DFS winter film series celebrates female empowerment in cinema
Continuing this Friday, the Hopkins Center for the Arts’ and the Dartmouth Film Society present their winter film series, which includes Oscar-worthy films, heartwrenching documentaries and — perhaps a little more unconventionally — exhibitions of live birds.
Given the plethora of possible award-winning films and the limited number of spots for programming, Johanna Evans ’10, the Hop’s manager of film, said that winter term is usually an exciting time for film because of its proximity to the Academy Awards.
“All the best stuff in cinema comes out around end of November, early December, and that’s all stuff we can get throughout the winter term,” Evans said.
Evans also noted that 2016 saw at least one overwhelmingly positive change: more women starring in leading, multifaceted roles in Hollywood. This observation was the basis of the theme for the Hop’s winter series.
“We revived a series that we did two years ago called ‘Hear Me Roar’ — [now] it’s like ‘Hear me Roar 2.0,’” Evans said.
The “Hear Me Roar” series focuses on cinema that is directed by or stars women in powerful, authentic roles and ranges from international documentaries such as “Sonita” and “The Eagle Huntress” to notable performances like Natalie Portman as Jackie Kennedy in “Jackie.”
Evans works with students involved with the DFS when selecting the theme for the term. Kevin Patterson ’17, the president of the Dartmouth Film Society, said that the group has around 20 members.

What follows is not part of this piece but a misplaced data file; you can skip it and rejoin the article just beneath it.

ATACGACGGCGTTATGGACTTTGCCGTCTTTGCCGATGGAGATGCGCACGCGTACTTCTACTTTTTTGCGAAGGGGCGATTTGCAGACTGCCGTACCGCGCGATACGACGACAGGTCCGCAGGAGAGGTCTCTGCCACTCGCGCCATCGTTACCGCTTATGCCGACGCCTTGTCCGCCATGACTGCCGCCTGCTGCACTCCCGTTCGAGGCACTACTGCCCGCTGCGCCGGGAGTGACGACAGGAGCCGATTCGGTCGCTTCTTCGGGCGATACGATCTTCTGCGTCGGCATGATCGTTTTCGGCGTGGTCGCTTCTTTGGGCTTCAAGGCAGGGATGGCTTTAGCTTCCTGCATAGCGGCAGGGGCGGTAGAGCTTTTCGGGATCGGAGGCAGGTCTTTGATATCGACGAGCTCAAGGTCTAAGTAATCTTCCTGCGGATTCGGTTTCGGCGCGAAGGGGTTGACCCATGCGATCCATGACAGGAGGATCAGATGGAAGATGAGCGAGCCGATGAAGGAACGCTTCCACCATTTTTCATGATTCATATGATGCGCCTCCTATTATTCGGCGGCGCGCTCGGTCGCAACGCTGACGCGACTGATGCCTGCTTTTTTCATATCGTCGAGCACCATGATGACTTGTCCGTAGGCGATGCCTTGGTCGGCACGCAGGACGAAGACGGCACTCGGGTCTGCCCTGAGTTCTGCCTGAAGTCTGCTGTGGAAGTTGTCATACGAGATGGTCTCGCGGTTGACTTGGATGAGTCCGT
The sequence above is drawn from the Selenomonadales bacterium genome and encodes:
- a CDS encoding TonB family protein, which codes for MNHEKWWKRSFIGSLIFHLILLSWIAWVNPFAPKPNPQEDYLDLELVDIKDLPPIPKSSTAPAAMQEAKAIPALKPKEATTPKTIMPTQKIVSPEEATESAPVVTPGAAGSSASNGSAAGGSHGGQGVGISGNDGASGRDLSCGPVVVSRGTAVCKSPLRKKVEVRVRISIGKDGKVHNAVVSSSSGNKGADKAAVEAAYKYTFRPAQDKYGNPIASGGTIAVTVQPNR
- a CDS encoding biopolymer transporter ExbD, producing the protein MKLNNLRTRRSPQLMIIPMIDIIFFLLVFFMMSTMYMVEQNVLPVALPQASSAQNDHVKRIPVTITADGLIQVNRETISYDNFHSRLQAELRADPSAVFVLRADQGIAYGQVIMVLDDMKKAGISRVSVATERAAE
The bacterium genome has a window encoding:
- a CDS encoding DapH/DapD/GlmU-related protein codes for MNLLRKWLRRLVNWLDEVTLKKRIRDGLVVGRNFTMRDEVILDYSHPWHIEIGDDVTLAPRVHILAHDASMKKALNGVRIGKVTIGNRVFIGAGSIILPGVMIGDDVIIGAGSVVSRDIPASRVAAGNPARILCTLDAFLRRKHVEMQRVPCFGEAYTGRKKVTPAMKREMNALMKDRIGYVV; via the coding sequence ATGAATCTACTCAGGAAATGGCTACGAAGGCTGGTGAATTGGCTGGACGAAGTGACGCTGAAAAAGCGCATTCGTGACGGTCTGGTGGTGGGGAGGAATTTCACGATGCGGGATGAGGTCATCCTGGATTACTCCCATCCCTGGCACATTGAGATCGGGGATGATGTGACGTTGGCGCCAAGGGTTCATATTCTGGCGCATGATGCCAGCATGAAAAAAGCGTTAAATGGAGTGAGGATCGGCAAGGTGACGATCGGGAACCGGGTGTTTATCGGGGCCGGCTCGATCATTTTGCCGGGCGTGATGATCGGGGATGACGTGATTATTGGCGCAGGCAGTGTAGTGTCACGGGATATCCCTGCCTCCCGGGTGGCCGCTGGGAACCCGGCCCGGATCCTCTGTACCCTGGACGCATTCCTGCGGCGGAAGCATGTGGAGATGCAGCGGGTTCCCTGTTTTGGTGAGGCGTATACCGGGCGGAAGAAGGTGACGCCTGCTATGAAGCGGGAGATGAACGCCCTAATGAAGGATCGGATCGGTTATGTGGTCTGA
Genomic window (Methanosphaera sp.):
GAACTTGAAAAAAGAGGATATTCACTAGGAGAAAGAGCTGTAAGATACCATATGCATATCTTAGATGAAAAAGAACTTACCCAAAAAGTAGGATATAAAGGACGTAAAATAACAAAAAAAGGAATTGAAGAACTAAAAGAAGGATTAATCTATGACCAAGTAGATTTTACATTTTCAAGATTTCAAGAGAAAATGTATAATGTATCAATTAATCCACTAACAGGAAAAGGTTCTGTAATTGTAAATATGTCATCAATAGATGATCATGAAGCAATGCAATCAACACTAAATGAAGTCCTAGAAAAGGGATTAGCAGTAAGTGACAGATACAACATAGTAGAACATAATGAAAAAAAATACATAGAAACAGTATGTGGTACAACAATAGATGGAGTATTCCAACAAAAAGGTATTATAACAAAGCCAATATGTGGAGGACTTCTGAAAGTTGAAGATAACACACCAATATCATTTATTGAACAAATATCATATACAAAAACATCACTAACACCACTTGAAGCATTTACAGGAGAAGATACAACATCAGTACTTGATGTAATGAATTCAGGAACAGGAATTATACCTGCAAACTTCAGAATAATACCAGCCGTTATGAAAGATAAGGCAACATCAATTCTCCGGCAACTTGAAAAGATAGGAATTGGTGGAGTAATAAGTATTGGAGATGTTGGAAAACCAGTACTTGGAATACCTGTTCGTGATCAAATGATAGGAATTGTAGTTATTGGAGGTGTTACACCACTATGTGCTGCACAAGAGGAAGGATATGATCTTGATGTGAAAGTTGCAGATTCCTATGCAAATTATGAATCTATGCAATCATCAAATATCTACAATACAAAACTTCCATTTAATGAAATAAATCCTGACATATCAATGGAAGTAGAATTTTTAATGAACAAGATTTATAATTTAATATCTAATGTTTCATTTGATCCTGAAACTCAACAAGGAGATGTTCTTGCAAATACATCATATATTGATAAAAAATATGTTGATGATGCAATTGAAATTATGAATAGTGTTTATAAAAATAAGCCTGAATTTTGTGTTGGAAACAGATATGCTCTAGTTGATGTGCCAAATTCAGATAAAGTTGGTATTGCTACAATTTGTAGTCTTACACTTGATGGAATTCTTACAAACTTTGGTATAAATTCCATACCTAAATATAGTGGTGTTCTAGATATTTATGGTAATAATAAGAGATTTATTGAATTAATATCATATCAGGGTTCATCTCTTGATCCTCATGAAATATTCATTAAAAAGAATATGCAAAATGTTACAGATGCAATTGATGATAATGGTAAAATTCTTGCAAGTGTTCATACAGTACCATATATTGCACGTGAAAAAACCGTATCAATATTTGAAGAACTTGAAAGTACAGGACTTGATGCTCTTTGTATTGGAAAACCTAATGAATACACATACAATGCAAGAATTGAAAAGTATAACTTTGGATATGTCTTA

“Most of [the DFS members are] on the younger side of the Dartmouth spectrum,” Patterson noted.
Patterson said that as the Hood Museum of Art continues to be renovated, DFS members convene in Collis Center each week over dinner to discuss both recent screenings at the Hop as well as the latest and greatest from Netflix.
DFS members greeted the winter film series with great enthusiasm.
“It’s a really solid lineup, and all of the films are praised by critics,” Christina Lu ’20, a DFS member, said. “We have a couple of films that are international ones that are excellent.”
The members of DFS voted on the films that would be included in the film series, Lu said.
“I think people are going to be very excited about ‘The Eagle Huntress,’” Evans said.
“The Eagle Huntress” is a documentary that focuses on a Mongolian girl who participates in a sport called “eagle hunting,” in which people train eagles to capture food and exhibit them in competition.
Evans said that the film was particularly noteworthy because it demonstrates the harsh conditions of Mongolia and features real eagles.
“Even in documentaries sometimes, if the lighting didn’t work out, they might refilm clips or interviews,” Evans said. “You can’t do that with a live bird, you have got to get it right the first time.”
In addition, an exhibition after the screening includes an appearance by a live hawk.
Evans suspects that “Moonlight,” which will be screened on Feb. 17, will be a fan favorite, especially since the members of the Hop unanimously chose the film as their favorite in the series, she said.
The Hop team also has a special connection to the film’s director, Barry Jenkins, who they met during their trip to the internationally-renowned Telluride Film Festival in Colorado. After seeing the festival’s screening of “Moonlight,” the team serendipitously ran into Jenkins on their way home.
“[Jenkins] ended up being in the Denver [International] Airport with us while we were flying out of the festival, and we had three hours to hang out with [Jenkins] and talk about his film,” Evans said.
The DFS winter film series, which began on Jan. 6, continues on Jan. 13 with a screening of “The Handmaiden” at 7 p.m. in Loew Auditorium. Other notable films in the series include “Arrival, “Elle,” and “Edge of Seventeen.”